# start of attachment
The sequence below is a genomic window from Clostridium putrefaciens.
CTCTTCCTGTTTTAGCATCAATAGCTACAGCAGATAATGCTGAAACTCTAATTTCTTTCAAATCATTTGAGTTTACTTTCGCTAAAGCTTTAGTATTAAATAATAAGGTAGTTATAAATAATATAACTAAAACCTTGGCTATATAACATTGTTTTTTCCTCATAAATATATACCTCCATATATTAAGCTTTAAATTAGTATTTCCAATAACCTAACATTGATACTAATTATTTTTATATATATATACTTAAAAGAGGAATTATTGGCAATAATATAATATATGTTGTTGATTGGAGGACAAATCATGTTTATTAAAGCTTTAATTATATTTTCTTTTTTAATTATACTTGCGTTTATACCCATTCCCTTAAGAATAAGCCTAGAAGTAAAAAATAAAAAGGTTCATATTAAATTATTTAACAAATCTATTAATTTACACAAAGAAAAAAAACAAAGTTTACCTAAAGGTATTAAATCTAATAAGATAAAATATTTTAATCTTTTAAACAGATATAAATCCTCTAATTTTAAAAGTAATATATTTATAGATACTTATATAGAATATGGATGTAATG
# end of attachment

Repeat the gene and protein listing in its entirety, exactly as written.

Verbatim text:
The sequence below is a genomic window from Clostridium putrefaciens.
CTCTTCCTGTTTTAGCATCAATAGCTACAGCAGATAATGCTGAAACTCTAATTTCTTTCAAATCATTTGAGTTTACTTTCGCTAAAGCTTTAGTATTAAATAATAAGGTAGTTATAAATAATATAACTAAAACCTTGGCTATATAACATTGTTTTTTCCTCATAAATATATACCTCCATATATTAAGCTTTAAATTAGTATTTCCAATAACCTAACATTGATACTAATTATTTTTATATATATATACTTAAAAGAGGAATTATTGGCAATAATATAATATATGTTGTTGATTGGAGGACAAATCATGTTTATTAAAGCTTTAATTATATTTTCTTTTTTAATTATACTTGCGTTTATACCCATTCCCTTAAGAATAAGCCTAGAAGTAAAAAATAAAAAGGTTCATATTAAATTATTTAACAAATCTATTAATTTACACAAAGAAAAAAAACAAAGTTTACCTAAAGGTATTAAATCTAATAAGATAAAATATTTTAATCTTTTAAACAGATATAAATCCTCTAATTTTAAAAGTAATATATTTATAGATACTTATATAGAATATGGATGTAATG